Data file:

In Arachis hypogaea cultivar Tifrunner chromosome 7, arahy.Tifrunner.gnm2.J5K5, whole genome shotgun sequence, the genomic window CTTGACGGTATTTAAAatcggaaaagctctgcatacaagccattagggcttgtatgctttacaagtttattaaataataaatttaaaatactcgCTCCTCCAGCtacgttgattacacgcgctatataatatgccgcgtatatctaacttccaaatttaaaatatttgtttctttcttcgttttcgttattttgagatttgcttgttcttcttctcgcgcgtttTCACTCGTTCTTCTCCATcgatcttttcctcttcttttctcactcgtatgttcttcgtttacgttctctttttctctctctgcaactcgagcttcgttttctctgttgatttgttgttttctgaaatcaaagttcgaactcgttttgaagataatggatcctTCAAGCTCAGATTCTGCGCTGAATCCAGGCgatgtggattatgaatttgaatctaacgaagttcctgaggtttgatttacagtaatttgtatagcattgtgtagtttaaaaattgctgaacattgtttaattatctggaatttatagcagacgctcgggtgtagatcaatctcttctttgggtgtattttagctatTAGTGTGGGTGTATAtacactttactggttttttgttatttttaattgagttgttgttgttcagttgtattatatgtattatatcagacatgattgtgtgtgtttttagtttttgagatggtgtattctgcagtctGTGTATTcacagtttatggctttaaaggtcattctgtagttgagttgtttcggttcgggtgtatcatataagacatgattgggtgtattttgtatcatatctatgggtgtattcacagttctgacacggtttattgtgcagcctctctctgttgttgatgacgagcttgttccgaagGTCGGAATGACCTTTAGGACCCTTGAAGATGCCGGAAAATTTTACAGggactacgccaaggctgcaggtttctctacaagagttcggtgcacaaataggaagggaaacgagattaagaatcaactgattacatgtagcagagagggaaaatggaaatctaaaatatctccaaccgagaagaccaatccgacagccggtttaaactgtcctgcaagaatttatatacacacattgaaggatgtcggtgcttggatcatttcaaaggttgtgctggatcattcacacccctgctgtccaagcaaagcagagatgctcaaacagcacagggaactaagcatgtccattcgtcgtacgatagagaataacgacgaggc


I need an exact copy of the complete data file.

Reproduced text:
In Arachis hypogaea cultivar Tifrunner chromosome 7, arahy.Tifrunner.gnm2.J5K5, whole genome shotgun sequence, the genomic window CTTGACGGTATTTAAAatcggaaaagctctgcatacaagccattagggcttgtatgctttacaagtttattaaataataaatttaaaatactcgCTCCTCCAGCtacgttgattacacgcgctatataatatgccgcgtatatctaacttccaaatttaaaatatttgtttctttcttcgttttcgttattttgagatttgcttgttcttcttctcgcgcgtttTCACTCGTTCTTCTCCATcgatcttttcctcttcttttctcactcgtatgttcttcgtttacgttctctttttctctctctgcaactcgagcttcgttttctctgttgatttgttgttttctgaaatcaaagttcgaactcgttttgaagataatggatcctTCAAGCTCAGATTCTGCGCTGAATCCAGGCgatgtggattatgaatttgaatctaacgaagttcctgaggtttgatttacagtaatttgtatagcattgtgtagtttaaaaattgctgaacattgtttaattatctggaatttatagcagacgctcgggtgtagatcaatctcttctttgggtgtattttagctatTAGTGTGGGTGTATAtacactttactggttttttgttatttttaattgagttgttgttgttcagttgtattatatgtattatatcagacatgattgtgtgtgtttttagtttttgagatggtgtattctgcagtctGTGTATTcacagtttatggctttaaaggtcattctgtagttgagttgtttcggttcgggtgtatcatataagacatgattgggtgtattttgtatcatatctatgggtgtattcacagttctgacacggtttattgtgcagcctctctctgttgttgatgacgagcttgttccgaagGTCGGAATGACCTTTAGGACCCTTGAAGATGCCGGAAAATTTTACAGggactacgccaaggctgcaggtttctctacaagagttcggtgcacaaataggaagggaaacgagattaagaatcaactgattacatgtagcagagagggaaaatggaaatctaaaatatctccaaccgagaagaccaatccgacagccggtttaaactgtcctgcaagaatttatatacacacattgaaggatgtcggtgcttggatcatttcaaaggttgtgctggatcattcacacccctgctgtccaagcaaagcagagatgctcaaacagcacagggaactaagcatgtccattcgtcgtacgatagagaataacgacgaggc